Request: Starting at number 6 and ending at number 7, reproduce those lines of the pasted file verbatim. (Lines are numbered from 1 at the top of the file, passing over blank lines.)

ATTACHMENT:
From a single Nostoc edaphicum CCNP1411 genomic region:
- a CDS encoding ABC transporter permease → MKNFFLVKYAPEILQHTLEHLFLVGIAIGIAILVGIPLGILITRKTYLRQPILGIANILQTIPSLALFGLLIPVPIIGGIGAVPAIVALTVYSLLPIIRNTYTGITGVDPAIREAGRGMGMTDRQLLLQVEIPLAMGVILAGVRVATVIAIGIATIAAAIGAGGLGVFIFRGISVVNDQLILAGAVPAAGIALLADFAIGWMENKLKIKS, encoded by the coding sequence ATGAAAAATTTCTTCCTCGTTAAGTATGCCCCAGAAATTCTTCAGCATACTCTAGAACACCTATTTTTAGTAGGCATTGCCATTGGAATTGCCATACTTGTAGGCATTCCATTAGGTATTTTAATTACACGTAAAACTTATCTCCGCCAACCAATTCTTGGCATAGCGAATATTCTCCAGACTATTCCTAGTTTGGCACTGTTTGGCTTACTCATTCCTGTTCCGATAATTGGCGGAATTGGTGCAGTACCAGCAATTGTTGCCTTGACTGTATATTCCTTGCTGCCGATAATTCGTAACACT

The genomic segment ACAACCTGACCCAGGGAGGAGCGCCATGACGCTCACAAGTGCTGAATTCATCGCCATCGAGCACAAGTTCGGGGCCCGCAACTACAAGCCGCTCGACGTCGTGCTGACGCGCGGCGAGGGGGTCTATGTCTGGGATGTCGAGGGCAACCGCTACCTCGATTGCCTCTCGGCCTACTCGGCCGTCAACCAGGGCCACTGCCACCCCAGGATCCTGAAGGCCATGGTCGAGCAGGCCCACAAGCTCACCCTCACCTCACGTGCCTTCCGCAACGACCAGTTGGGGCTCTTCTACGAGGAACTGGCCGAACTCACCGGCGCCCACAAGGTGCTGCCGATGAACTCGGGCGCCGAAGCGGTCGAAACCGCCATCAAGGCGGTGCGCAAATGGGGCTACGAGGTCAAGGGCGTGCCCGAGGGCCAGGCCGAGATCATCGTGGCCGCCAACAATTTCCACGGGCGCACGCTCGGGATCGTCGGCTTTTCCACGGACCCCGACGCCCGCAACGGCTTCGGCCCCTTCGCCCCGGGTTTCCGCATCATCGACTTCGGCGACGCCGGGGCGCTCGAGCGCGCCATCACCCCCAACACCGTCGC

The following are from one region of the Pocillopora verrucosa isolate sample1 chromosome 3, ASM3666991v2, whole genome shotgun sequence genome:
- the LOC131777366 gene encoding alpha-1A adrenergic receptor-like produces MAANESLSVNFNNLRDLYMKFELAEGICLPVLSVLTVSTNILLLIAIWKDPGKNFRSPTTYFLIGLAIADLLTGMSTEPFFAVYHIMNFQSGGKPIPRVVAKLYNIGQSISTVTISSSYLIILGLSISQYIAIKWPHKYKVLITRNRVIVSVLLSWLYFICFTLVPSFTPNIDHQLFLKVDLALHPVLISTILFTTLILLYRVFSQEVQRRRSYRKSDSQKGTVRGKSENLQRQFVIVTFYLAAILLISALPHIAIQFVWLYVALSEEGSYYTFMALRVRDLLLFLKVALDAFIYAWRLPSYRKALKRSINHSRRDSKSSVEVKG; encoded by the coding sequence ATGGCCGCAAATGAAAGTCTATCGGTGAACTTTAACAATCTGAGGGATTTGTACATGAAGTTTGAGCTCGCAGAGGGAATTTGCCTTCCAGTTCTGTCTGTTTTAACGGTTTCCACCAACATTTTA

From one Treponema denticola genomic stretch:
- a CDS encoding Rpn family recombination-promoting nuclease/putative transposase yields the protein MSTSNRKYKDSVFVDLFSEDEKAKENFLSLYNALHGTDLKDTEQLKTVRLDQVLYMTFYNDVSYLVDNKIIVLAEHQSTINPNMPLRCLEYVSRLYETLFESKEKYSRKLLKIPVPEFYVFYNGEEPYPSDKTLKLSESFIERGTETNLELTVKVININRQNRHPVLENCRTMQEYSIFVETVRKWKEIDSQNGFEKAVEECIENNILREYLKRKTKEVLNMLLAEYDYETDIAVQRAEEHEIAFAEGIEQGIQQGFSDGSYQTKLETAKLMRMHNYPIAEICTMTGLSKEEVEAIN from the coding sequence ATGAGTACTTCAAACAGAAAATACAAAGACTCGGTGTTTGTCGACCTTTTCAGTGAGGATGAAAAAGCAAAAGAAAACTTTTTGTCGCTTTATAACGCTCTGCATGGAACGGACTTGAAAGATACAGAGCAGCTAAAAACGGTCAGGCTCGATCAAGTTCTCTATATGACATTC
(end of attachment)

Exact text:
From one Treponema denticola genomic stretch:
- a CDS encoding Rpn family recombination-promoting nuclease/putative transposase yields the protein MSTSNRKYKDSVFVDLFSEDEKAKENFLSLYNALHGTDLKDTEQLKTVRLDQVLYMTFYNDVSYLVDNKIIVLAEHQSTINPNMPLRCLEYVSRLYETLFESKEKYSRKLLKIPVPEFYVFYNGEEPYPSDKTLKLSESFIERGTETNLELTVKVININRQNRHPVLENCRTMQEYSIFVETVRKWKEIDSQNGFEKAVEECIENNILREYLKRKTKEVLNMLLAEYDYETDIAVQRAEEHEIAFAEGIEQGIQQGFSDGSYQTKLETAKLMRMHNYPIAEICTMTGLSKEEVEAIN from the coding sequence ATGAGTACTTCAAACAGAAAATACAAAGACTCGGTGTTTGTCGACCTTTTCAGTGAGGATGAAAAAGCAAAAGAAAACTTTTTGTCGCTTTATAACGCTCTGCATGGAACGGACTTGAAAGATACAGAGCAGCTAAAAACGGTCAGGCTCGATCAAGTTCTCTATATGACATTC